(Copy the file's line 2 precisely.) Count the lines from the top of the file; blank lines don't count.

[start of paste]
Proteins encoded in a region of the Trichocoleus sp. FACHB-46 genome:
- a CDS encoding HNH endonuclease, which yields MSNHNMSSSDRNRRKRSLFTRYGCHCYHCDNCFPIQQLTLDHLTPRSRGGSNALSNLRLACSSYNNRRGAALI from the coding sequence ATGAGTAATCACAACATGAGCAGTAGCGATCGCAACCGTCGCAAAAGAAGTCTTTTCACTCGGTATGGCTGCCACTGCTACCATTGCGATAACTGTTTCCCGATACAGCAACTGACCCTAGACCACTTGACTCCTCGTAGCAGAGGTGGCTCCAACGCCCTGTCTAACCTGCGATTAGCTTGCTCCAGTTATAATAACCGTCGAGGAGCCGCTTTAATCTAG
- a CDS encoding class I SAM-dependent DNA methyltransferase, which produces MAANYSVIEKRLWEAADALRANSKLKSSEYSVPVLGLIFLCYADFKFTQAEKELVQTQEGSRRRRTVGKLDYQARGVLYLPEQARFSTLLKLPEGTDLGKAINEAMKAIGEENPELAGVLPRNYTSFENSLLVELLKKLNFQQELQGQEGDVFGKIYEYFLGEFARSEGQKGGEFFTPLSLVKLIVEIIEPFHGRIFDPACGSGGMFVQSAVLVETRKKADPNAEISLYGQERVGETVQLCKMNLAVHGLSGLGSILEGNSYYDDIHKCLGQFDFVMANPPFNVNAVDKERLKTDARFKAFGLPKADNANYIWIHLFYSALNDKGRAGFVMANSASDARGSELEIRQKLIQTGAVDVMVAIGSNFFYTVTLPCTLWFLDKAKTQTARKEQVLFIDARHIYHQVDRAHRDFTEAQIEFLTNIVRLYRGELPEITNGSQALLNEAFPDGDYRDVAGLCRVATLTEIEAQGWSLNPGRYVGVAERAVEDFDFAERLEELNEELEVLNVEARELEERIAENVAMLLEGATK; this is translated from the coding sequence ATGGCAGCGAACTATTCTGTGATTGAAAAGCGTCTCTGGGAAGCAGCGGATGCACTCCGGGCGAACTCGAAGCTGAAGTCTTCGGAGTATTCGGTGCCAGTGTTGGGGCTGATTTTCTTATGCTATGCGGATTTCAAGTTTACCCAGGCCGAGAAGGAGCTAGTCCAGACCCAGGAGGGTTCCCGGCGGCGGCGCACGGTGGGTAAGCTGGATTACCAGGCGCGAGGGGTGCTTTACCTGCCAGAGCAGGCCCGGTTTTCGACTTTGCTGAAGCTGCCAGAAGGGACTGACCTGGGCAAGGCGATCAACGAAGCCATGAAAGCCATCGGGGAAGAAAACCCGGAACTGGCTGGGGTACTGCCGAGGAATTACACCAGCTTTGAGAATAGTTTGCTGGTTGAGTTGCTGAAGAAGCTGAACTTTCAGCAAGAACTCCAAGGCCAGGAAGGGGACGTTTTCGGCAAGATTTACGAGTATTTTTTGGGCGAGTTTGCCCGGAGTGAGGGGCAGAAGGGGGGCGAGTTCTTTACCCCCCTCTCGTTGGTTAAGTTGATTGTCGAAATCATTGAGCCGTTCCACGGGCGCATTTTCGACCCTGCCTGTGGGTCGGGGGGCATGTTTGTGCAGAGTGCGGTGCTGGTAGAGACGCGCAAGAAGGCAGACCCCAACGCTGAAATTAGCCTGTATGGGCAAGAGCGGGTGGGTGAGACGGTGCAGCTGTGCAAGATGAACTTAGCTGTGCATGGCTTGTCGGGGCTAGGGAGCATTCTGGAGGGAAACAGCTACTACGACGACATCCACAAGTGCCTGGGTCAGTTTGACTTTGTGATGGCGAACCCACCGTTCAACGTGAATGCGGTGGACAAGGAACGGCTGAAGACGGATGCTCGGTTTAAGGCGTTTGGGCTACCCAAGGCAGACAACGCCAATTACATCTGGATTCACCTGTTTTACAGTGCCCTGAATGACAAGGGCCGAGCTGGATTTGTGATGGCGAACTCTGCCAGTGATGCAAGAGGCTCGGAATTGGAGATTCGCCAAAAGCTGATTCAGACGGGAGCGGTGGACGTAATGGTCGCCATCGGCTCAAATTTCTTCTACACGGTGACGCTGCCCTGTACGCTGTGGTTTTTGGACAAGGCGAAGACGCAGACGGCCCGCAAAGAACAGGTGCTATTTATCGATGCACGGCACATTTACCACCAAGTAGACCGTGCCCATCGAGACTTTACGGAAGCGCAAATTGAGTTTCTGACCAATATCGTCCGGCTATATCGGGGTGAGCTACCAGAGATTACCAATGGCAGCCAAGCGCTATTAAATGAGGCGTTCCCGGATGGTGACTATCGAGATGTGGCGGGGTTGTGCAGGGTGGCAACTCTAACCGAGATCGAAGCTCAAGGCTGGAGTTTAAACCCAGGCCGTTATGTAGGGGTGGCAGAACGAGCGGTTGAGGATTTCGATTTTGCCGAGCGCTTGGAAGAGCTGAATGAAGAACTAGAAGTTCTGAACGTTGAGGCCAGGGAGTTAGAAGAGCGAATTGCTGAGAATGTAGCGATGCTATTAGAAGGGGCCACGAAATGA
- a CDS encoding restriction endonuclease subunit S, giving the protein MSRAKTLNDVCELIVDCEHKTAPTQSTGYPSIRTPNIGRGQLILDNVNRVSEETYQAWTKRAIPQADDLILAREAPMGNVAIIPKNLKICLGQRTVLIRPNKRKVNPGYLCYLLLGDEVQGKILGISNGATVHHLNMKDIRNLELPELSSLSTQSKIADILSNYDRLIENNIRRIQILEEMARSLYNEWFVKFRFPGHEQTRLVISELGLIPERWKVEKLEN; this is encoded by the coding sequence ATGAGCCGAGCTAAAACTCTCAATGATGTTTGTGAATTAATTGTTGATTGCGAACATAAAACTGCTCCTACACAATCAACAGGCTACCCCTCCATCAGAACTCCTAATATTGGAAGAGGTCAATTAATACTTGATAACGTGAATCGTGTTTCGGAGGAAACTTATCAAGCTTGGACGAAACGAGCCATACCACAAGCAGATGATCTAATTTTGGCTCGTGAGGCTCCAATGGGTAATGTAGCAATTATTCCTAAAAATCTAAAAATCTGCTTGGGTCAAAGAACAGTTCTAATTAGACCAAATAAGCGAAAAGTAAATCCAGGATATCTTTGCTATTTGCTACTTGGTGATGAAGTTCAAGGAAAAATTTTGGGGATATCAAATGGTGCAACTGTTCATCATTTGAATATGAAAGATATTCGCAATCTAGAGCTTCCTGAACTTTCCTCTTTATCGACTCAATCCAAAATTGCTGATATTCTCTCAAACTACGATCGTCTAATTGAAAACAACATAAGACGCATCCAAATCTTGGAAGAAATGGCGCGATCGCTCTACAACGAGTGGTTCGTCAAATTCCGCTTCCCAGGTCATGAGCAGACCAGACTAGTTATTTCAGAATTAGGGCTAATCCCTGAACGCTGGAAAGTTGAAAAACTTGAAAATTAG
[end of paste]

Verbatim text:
- a CDS encoding HNH endonuclease, which yields MSNHNMSSSDRNRRKRSLFTRYGCHCYHCDNCFPIQQLTLDHLTPRSRGGSNALSNLRLACSSYNNRRGAALI from the coding sequence ATGAGTAATCACAACATGAGCAGTAGCGATCGCAACCGTCGCAAAAGAAGTCTTTTCACTCGGTATGGCTGCCACTGCTACCATTGCGATAACTGTTTCCCGATACAGCAACTGACCCTAGACCACTTGACTCCTCGTAGCAGAGGTGGCTCCAACGCCCTGTCTAACCTGCGATTAGCTTGCTCCAGTTATAATAACCGTCGAGGAGCCGCTTTAATCTAG